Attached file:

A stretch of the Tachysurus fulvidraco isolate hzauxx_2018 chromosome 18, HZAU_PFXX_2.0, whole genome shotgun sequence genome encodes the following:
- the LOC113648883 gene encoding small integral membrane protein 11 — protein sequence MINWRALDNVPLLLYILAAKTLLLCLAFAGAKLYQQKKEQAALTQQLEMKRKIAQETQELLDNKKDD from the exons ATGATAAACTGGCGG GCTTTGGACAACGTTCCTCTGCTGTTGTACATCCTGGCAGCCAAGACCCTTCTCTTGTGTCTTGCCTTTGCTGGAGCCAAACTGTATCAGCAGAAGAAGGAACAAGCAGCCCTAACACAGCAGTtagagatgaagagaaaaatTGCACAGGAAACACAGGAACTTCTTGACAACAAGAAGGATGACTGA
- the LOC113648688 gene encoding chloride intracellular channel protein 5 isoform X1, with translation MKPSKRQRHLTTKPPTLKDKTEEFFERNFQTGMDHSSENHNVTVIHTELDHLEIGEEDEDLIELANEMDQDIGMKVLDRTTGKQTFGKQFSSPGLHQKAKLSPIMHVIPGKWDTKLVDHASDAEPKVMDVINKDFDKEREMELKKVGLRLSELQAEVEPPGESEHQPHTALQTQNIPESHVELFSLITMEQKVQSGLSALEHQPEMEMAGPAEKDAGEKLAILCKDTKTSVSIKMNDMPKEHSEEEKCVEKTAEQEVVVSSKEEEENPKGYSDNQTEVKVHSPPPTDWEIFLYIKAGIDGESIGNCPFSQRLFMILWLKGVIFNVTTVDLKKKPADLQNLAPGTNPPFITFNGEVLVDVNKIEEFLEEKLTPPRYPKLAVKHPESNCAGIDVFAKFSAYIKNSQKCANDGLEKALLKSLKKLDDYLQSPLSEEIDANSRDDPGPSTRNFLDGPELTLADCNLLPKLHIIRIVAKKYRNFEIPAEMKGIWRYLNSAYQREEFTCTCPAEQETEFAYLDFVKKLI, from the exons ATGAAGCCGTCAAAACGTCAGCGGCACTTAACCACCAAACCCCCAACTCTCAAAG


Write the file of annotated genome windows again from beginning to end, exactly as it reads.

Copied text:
A stretch of the Tachysurus fulvidraco isolate hzauxx_2018 chromosome 18, HZAU_PFXX_2.0, whole genome shotgun sequence genome encodes the following:
- the LOC113648883 gene encoding small integral membrane protein 11 — protein sequence MINWRALDNVPLLLYILAAKTLLLCLAFAGAKLYQQKKEQAALTQQLEMKRKIAQETQELLDNKKDD from the exons ATGATAAACTGGCGG GCTTTGGACAACGTTCCTCTGCTGTTGTACATCCTGGCAGCCAAGACCCTTCTCTTGTGTCTTGCCTTTGCTGGAGCCAAACTGTATCAGCAGAAGAAGGAACAAGCAGCCCTAACACAGCAGTtagagatgaagagaaaaatTGCACAGGAAACACAGGAACTTCTTGACAACAAGAAGGATGACTGA
- the LOC113648688 gene encoding chloride intracellular channel protein 5 isoform X1, with translation MKPSKRQRHLTTKPPTLKDKTEEFFERNFQTGMDHSSENHNVTVIHTELDHLEIGEEDEDLIELANEMDQDIGMKVLDRTTGKQTFGKQFSSPGLHQKAKLSPIMHVIPGKWDTKLVDHASDAEPKVMDVINKDFDKEREMELKKVGLRLSELQAEVEPPGESEHQPHTALQTQNIPESHVELFSLITMEQKVQSGLSALEHQPEMEMAGPAEKDAGEKLAILCKDTKTSVSIKMNDMPKEHSEEEKCVEKTAEQEVVVSSKEEEENPKGYSDNQTEVKVHSPPPTDWEIFLYIKAGIDGESIGNCPFSQRLFMILWLKGVIFNVTTVDLKKKPADLQNLAPGTNPPFITFNGEVLVDVNKIEEFLEEKLTPPRYPKLAVKHPESNCAGIDVFAKFSAYIKNSQKCANDGLEKALLKSLKKLDDYLQSPLSEEIDANSRDDPGPSTRNFLDGPELTLADCNLLPKLHIIRIVAKKYRNFEIPAEMKGIWRYLNSAYQREEFTCTCPAEQETEFAYLDFVKKLI, from the exons ATGAAGCCGTCAAAACGTCAGCGGCACTTAACCACCAAACCCCCAACTCTCAAAG